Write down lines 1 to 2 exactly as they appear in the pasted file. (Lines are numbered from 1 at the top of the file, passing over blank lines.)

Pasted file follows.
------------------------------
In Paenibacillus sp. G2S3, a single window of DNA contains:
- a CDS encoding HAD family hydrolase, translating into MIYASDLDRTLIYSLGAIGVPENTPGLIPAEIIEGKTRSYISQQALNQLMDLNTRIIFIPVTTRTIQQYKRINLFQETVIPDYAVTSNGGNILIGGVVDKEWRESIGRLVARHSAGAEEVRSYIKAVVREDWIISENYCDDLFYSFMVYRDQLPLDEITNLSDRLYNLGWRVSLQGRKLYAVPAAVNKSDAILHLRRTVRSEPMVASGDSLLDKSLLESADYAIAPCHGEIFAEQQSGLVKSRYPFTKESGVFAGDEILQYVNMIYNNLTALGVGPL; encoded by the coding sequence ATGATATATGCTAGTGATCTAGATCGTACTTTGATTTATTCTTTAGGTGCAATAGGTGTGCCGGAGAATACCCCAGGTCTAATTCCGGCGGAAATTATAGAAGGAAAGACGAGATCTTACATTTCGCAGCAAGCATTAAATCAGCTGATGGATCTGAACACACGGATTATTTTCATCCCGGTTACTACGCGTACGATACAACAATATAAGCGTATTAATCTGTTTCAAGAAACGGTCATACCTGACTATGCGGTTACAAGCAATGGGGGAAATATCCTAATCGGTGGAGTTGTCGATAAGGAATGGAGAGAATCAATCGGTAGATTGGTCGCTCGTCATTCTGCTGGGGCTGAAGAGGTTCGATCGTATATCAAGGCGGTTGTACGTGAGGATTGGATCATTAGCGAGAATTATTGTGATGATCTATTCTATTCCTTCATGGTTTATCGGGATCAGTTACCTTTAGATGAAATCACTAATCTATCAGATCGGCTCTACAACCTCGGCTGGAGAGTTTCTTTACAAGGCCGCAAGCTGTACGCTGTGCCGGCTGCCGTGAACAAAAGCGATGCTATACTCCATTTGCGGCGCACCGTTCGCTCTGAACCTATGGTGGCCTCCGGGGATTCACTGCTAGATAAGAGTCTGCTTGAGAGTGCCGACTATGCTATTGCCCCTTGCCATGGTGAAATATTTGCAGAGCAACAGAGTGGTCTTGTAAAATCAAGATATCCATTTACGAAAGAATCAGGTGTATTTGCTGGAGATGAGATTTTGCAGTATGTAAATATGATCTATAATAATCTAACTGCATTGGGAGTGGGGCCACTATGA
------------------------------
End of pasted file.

In Paenibacillus sp. G2S3, a single window of DNA contains:
- a CDS encoding HAD family hydrolase, translating into MIYASDLDRTLIYSLGAIGVPENTPGLIPAEIIEGKTRSYISQQALNQLMDLNTRIIFIPVTTRTIQQYKRINLFQETVIPDYAVTSNGGNILIGGVVDKEWRESIGRLVARHSAGAEEVRSYIKAVVREDWIISENYCDDLFYSFMVYRDQLPLDEITNLSDRLYNLGWRVSLQGRKLYAVPAAVNKSDAILHLRRTVRSEPMVASGDSLLDKSLLESADYAIAPCHGEIFAEQQSGLVKSRYPFTKESGVFAGDEILQYVNMIYNNLTALGVGPL; encoded by the coding sequence ATGATATATGCTAGTGATCTAGATCGTACTTTGATTTATTCTTTAGGTGCAATAGGTGTGCCGGAGAATACCCCAGGTCTAATTCCGGCGGAAATTATAGAAGGAAAGACGAGATCTTACATTTCGCAGCAAGCATTAAATCAGCTGATGGATCTGAACACACGGATTATTTTCATCCCGGTTACTACGCGTACGATACAACAATATAAGCGTATTAATCTGTTTCAAGAAACGGTCATACCTGACTATGCGGTTACAAGCAATGGGGGAAATATCCTAATCGGTGGAGTTGTCGATAAGGAATGGAGAGAATCAATCGGTAGATTGGTCGCTCGTCATTCTGCTGGGGCTGAAGAGGTTCGATCGTATATCAAGGCGGTTGTACGTGAGGATTGGATCATTAGCGAGAATTATTGTGATGATCTATTCTATTCCTTCATGGTTTATCGGGATCAGTTACCTTTAGATGAAATCACTAATCTATCAGATCGGCTCTACAACCTCGGCTGGAGAGTTTCTTTACAAGGCCGCAAGCTGTACGCTGTGCCGGCTGCCGTGAACAAAAGCGATGCTATACTCCATTTGCGGCGCACCGTTCGCTCTGAACCTATGGTGGCCTCCGGGGATTCACTGCTAGATAAGAGTCTGCTTGAGAGTGCCGACTATGCTATTGCCCCTTGCCATGGTGAAATATTTGCAGAGCAACAGAGTGGTCTTGTAAAATCAAGATATCCATTTACGAAAGAATCAGGTGTATTTGCTGGAGATGAGATTTTGCAGTATGTAAATATGATCTATAATAATCTAACTGCATTGGGAGTGGGGCCACTATGA